Scrap, Parts, and Junk
Hey Folks! Took a bit of an art and research break today, focusing on adding components and scrap to the game.
Now that we're starting to use tools to break down ships, and ships can receive damage, I thought it made sense to add items to represent some of the smaller pieces that result from each. We have loose components that can be removed and reinstalled elsewhere (or sold), but there are some things we'll only be able to break down into smaller parts if we want to move or make use of them. E.g. ship framework and bulkheads, sections of wall, dead equipment, etc.
Initially, I started with scrap metal. Specifically, steel. But I quickly realized that's pretty old tech for a sci-fi space-faring setting. What are spaceships really made out of?
It turns out that the primary materials in most space vessels are a mix of aluminum (Al) and carbon fiber (CF). Frequently, a lattice or honeycomb of the former with sheets, plates, or shells of the latter. There's more, of course. Steel still figures in some parts. As does titanium, gold, various fabrics and weaves, and other composites. And future tech might introduce nanomaterials and exotics. But for the main structure on run-of-the-mill blue-collar ships, a big chunk of it is going to be the Al and CF.
Doing a bit more research, it appears CF is also fairly non-recyclable. So in terms of salvage, it's the Al most people will care about. CF scrap can be used, and even cooked/shredded to make new CF, but the resulting CF from salvage is always weaker than the original.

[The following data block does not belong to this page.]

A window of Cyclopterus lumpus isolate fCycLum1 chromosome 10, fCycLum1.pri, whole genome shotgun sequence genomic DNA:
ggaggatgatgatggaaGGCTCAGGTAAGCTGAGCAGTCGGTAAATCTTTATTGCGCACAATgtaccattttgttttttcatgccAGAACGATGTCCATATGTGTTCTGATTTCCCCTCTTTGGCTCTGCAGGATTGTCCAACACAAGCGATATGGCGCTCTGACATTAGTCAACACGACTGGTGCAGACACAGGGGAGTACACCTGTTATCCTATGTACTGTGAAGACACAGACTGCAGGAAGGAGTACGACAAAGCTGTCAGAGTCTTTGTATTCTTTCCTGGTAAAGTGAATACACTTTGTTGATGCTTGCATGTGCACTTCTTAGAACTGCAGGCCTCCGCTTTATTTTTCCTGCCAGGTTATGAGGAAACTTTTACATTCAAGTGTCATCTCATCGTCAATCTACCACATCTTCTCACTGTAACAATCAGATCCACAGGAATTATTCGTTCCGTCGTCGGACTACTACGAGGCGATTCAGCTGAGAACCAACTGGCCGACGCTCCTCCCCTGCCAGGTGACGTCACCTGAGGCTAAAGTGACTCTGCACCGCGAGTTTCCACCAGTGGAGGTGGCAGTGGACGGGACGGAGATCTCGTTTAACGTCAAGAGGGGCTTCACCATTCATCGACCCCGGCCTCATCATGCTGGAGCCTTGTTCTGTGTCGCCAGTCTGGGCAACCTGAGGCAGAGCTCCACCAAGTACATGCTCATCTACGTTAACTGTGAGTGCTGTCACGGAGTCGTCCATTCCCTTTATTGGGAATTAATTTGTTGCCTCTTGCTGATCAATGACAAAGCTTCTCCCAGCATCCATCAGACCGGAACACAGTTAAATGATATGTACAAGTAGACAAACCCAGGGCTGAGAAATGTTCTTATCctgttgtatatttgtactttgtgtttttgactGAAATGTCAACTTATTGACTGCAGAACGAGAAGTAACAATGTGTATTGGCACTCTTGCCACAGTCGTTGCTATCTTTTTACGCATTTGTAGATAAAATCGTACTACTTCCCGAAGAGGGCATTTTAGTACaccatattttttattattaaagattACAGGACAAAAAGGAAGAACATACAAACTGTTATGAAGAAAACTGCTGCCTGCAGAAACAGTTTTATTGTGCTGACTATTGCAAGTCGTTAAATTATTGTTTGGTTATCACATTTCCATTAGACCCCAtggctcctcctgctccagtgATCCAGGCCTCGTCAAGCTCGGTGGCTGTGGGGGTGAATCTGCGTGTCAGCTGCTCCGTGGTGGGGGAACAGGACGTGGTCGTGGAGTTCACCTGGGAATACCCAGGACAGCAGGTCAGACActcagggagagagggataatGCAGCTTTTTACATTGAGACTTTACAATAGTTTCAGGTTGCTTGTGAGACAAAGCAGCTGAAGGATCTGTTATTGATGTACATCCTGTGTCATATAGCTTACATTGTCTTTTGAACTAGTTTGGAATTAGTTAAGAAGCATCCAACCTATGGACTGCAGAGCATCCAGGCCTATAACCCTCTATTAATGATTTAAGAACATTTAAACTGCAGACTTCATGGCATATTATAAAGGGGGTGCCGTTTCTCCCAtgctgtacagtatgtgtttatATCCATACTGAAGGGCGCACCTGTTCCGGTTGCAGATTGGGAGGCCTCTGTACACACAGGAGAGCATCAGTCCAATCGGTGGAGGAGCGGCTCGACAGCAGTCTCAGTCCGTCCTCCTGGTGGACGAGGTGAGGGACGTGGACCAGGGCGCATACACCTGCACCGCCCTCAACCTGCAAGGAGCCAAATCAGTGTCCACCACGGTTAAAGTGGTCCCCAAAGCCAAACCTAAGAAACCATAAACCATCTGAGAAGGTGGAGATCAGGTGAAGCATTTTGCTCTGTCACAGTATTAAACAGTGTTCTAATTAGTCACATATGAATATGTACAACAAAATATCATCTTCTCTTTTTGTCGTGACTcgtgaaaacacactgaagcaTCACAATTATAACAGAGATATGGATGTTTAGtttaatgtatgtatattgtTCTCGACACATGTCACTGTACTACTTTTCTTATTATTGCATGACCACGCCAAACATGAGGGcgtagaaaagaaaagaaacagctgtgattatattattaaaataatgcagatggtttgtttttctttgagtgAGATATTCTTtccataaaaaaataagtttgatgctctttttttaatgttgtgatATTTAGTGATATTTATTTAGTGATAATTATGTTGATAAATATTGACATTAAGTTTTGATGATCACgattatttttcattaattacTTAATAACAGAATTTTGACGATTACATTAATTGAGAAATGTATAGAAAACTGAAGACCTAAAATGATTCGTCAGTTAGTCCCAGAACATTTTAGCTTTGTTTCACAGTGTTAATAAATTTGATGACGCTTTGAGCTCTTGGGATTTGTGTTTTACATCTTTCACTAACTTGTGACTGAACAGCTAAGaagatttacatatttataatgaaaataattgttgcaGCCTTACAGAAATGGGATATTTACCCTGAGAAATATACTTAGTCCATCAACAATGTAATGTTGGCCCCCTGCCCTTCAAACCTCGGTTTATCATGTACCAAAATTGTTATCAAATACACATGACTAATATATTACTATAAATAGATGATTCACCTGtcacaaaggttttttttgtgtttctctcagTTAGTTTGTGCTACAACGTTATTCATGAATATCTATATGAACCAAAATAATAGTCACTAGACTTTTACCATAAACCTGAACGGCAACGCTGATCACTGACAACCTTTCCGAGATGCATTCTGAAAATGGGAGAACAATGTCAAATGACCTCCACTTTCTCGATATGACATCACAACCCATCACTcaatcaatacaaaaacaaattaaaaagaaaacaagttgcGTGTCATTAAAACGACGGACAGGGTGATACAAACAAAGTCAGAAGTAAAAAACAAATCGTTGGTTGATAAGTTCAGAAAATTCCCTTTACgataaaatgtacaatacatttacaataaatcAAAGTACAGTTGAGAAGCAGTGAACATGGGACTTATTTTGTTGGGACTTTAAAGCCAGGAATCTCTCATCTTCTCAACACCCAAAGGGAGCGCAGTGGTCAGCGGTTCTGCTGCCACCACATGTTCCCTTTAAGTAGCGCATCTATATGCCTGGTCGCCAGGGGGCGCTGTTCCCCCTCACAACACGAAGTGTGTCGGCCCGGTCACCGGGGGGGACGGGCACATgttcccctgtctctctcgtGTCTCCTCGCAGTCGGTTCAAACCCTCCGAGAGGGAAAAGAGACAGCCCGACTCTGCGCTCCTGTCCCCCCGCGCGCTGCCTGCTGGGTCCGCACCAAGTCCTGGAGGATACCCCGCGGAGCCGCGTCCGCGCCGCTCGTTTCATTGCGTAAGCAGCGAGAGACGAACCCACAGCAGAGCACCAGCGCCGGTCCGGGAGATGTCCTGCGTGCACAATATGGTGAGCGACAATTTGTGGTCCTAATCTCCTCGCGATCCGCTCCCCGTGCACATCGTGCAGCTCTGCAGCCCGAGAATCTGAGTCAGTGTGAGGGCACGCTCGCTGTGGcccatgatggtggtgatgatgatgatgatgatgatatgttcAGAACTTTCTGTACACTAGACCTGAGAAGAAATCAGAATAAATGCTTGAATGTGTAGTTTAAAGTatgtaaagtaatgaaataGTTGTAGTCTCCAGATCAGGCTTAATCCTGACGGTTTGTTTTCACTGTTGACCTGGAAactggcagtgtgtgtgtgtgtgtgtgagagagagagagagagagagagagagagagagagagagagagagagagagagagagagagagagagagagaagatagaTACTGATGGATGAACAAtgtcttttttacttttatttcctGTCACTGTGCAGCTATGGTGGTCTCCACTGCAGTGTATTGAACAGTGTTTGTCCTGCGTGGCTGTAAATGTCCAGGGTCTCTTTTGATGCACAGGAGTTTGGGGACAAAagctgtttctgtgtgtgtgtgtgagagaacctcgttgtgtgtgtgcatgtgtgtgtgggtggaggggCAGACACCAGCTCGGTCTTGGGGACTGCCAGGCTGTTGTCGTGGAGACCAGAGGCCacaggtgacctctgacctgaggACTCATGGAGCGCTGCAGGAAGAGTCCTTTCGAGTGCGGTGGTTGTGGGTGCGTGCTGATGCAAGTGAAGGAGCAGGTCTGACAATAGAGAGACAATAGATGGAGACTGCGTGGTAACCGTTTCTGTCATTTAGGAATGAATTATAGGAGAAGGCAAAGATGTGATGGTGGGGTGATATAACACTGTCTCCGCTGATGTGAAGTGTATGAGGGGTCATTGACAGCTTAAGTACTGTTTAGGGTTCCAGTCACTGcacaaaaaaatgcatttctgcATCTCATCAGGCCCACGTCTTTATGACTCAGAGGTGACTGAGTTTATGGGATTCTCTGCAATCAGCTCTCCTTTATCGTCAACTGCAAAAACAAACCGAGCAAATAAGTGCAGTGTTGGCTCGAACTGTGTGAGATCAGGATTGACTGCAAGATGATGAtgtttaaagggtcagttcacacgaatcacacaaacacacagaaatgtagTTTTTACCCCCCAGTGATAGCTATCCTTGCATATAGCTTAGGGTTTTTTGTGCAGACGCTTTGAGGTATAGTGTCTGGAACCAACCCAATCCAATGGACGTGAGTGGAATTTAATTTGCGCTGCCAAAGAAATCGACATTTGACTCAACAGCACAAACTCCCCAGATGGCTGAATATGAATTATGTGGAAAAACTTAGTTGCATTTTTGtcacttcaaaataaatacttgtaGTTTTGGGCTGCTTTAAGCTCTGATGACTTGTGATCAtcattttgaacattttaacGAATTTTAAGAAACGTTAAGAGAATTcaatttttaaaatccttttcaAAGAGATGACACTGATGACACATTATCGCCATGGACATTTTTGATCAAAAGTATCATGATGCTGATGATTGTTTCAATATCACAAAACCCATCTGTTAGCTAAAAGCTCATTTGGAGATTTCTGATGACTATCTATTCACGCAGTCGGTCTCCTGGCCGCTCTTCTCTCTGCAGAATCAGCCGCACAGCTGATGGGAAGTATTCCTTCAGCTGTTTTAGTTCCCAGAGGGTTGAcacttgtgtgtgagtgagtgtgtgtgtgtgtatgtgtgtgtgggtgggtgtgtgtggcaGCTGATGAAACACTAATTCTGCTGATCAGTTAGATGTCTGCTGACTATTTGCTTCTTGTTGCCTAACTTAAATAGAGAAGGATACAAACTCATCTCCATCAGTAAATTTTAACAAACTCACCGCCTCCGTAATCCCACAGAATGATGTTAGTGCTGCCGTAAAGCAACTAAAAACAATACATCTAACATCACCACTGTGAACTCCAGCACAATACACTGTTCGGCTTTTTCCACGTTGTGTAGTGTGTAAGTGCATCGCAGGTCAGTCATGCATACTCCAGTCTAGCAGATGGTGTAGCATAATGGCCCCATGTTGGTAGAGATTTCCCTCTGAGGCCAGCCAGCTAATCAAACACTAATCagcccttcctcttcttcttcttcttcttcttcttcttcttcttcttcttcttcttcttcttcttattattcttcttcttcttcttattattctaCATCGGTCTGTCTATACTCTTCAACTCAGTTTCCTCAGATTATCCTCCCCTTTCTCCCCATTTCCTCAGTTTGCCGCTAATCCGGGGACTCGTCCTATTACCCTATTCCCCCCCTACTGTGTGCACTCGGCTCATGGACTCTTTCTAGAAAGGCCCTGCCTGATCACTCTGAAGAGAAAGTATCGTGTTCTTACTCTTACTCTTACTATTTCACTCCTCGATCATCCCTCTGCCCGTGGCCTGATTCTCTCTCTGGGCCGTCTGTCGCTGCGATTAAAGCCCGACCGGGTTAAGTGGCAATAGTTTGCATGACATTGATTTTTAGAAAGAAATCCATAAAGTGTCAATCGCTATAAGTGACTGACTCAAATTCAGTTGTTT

With that in mind, I started to fit salvage components into three categories: parts, scrap, and trash.
Parts are pieces you can pull wholesale from one object and be able to reuse in another. Things like screws, washers, bolts, PCBs, switches, chips, etc. And these will basically work a lot like small parts, threads, twigs, and other crafting components in NEO Scavenger.
Scrap is material pulled from a finished object. It's rough and mostly unusable directly (think twisted metal), but has material value if melted down or refined. This might include pieces of framework or structure cut from a ship or other larger equipment.
Trash is what it sounds like. Not usable directly, non-recyclable, and completely without value. If you sort your household trash, you already have a feel for this. Things like plastic wrapping, stuffing/insulation, dried paint, medium density fiberboard, soiled paper products, and certain mixed-material stuff too worthless to spend time separating.
There's also probably room for a "raw" category for things like ore, and some sort of category for refined materials ready to be used in manufacturing. I'll get to those eventually.
In today's image, you can see some of these items as they appear in the game. On the left, the unlit source images (and some of the existing conduit stuff). And on the right, as they appear under a ship's lighting. From left-to-right, top-to-bottom, they are:
- Power conduit (installed)
- Power conduit corner (installed)
- Power junction (installed)
- Scrap steel
- Power conduit (loose)
- Power junction (loose)
- Aluminum scrap
- Small mechanical parts
- General consumer/household trash
- Electronic parts
- Carbon fiber trash
A lot of the stuff on ships already should break down into one or more of these. A few things might require more exotic parts, like the reactor, nav station, etc. But this at least gets me started.
One thing I found myself thinking over and over during this: I'm going to need stackable items. I always had a gut feeling I would, but this exercise especially highlighted the need. Each of these items represents about 0.1kg of material, since I figured some really small items wouldn't have enough material to produce 1kg of scrap. And for larger items, it won't do to have 100s of these items each in their own tile. A single kg of scrap would cover a room's floor!
So it seems likely I'll need stacking to avoid running out of space. And that's no small feat. But I might hold off on that until I've hooked a few of these up to damage and salvage interactions to see if any other gotchas appear.
For now, however, it's time to week-end. Have a good one, all. And see you next week!